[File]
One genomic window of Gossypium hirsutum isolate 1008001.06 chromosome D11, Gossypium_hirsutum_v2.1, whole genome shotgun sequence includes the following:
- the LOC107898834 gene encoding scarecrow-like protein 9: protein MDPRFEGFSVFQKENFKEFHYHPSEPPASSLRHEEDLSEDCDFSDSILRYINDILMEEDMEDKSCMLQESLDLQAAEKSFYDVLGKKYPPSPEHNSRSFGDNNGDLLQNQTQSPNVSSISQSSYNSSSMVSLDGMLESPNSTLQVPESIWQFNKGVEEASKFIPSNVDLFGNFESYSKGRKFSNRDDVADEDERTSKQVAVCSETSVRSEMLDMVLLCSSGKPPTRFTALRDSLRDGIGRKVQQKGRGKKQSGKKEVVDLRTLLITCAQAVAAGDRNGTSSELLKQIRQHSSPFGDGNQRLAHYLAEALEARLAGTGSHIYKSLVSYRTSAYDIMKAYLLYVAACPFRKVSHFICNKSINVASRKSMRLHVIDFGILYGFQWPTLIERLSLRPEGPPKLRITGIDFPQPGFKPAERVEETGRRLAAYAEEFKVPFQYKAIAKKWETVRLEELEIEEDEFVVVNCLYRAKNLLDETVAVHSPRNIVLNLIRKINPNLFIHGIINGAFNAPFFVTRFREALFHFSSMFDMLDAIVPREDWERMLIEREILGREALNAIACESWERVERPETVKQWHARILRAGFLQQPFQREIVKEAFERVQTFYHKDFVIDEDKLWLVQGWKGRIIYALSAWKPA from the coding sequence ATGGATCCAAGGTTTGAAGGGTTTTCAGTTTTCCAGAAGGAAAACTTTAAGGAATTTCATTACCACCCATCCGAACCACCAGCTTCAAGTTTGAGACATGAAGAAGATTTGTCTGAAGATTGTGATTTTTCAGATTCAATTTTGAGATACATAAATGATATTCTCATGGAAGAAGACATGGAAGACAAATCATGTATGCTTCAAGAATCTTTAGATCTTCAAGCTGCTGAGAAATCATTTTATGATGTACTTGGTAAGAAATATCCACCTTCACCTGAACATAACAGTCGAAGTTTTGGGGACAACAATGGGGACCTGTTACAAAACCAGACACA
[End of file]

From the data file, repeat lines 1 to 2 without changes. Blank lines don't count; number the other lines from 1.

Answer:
One genomic window of Gossypium hirsutum isolate 1008001.06 chromosome D11, Gossypium_hirsutum_v2.1, whole genome shotgun sequence includes the following:
- the LOC107898834 gene encoding scarecrow-like protein 9: protein MDPRFEGFSVFQKENFKEFHYHPSEPPASSLRHEEDLSEDCDFSDSILRYINDILMEEDMEDKSCMLQESLDLQAAEKSFYDVLGKKYPPSPEHNSRSFGDNNGDLLQNQTQSPNVSSISQSSYNSSSMVSLDGMLESPNSTLQVPESIWQFNKGVEEASKFIPSNVDLFGNFESYSKGRKFSNRDDVADEDERTSKQVAVCSETSVRSEMLDMVLLCSSGKPPTRFTALRDSLRDGIGRKVQQKGRGKKQSGKKEVVDLRTLLITCAQAVAAGDRNGTSSELLKQIRQHSSPFGDGNQRLAHYLAEALEARLAGTGSHIYKSLVSYRTSAYDIMKAYLLYVAACPFRKVSHFICNKSINVASRKSMRLHVIDFGILYGFQWPTLIERLSLRPEGPPKLRITGIDFPQPGFKPAERVEETGRRLAAYAEEFKVPFQYKAIAKKWETVRLEELEIEEDEFVVVNCLYRAKNLLDETVAVHSPRNIVLNLIRKINPNLFIHGIINGAFNAPFFVTRFREALFHFSSMFDMLDAIVPREDWERMLIEREILGREALNAIACESWERVERPETVKQWHARILRAGFLQQPFQREIVKEAFERVQTFYHKDFVIDEDKLWLVQGWKGRIIYALSAWKPA from the coding sequence ATGGATCCAAGGTTTGAAGGGTTTTCAGTTTTCCAGAAGGAAAACTTTAAGGAATTTCATTACCACCCATCCGAACCACCAGCTTCAAGTTTGAGACATGAAGAAGATTTGTCTGAAGATTGTGATTTTTCAGATTCAATTTTGAGATACATAAATGATATTCTCATGGAAGAAGACATGGAAGACAAATCATGTATGCTTCAAGAATCTTTAGATCTTCAAGCTGCTGAGAAATCATTTTATGATGTACTTGGTAAGAAATATCCACCTTCACCTGAACATAACAGTCGAAGTTTTGGGGACAACAATGGGGACCTGTTACAAAACCAGACACA